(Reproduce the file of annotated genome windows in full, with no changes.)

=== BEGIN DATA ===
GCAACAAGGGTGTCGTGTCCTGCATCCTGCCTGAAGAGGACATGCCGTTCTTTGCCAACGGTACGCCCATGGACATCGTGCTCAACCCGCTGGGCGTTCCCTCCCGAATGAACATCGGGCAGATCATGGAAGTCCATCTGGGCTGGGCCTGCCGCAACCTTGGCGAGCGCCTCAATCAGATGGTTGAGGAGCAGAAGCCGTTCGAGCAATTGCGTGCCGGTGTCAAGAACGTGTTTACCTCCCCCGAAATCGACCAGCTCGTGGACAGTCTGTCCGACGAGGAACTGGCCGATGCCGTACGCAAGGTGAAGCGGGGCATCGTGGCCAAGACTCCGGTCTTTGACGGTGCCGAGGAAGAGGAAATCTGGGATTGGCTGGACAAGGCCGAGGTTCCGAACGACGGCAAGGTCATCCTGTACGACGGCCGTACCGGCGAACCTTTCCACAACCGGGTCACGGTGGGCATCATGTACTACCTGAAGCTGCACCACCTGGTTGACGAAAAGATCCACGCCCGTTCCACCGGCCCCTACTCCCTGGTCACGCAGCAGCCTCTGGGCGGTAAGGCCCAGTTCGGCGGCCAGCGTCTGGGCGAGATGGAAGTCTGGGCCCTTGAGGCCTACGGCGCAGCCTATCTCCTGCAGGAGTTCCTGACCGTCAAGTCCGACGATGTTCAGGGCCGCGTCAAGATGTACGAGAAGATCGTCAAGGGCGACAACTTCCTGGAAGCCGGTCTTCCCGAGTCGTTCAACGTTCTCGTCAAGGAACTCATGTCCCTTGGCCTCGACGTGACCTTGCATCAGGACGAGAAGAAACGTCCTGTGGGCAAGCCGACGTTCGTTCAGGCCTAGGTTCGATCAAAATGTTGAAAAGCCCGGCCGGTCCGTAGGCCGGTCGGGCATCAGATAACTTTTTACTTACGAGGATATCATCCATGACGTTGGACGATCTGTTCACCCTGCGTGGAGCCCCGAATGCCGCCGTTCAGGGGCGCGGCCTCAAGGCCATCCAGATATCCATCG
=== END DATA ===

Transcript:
GCAACAAGGGTGTCGTGTCCTGCATCCTGCCTGAAGAGGACATGCCGTTCTTTGCCAACGGTACGCCCATGGACATCGTGCTCAACCCGCTGGGCGTTCCCTCCCGAATGAACATCGGGCAGATCATGGAAGTCCATCTGGGCTGGGCCTGCCGCAACCTTGGCGAGCGCCTCAATCAGATGGTTGAGGAGCAGAAGCCGTTCGAGCAATTGCGTGCCGGTGTCAAGAACGTGTTTACCTCCCCCGAAATCGACCAGCTCGTGGACAGTCTGTCCGACGAGGAACTGGCCGATGCCGTACGCAAGGTGAAGCGGGGCATCGTGGCCAAGACTCCGGTCTTTGACGGTGCCGAGGAAGAGGAAATCTGGGATTGGCTGGACAAGGCCGAGGTTCCGAACGACGGCAAGGTCATCCTGTACGACGGCCGTACCGGCGAACCTTTCCACAACCGGGTCACGGTGGGCATCATGTACTACCTGAAGCTGCACCACCTGGTTGACGAAAAGATCCACGCCCGTTCCACCGGCCCCTACTCCCTGGTCACGCAGCAGCCTCTGGGCGGTAAGGCCCAGTTCGGCGGCCAGCGTCTGGGCGAGATGGAAGTCTGGGCCCTTGAGGCCTACGGCGCAGCCTATCTCCTGCAGGAGTTCCTGACCGTCAAGTCCGACGATGTTCAGGGCCGCGTCAAGATGTACGAGAAGATCGTCAAGGGCGACAACTTCCTGGAAGCCGGTCTTCCCGAGTCGTTCAACGTTCTCGTCAAGGAACTCATGTCCCTTGGCCTCGACGTGACCTTGCATCAGGACGAGAAGAAACGTCCTGTGGGCAAGCCGACGTTCGTTCAGGCCTAGGTTCGATCAAAATGTTGAAAAGCCCGGCCGGTCCGTAGGCCGGTCGGGCATCAGATAACTTTTTACTTACGAGGATATCATCCATGACGTTGGACGATCTGTTCACCCTGCGTGGAGCCCCGAATGCCGCCGTTCAGGGGCGCGGCCTCAAGGCCATCCAGATATCCATCG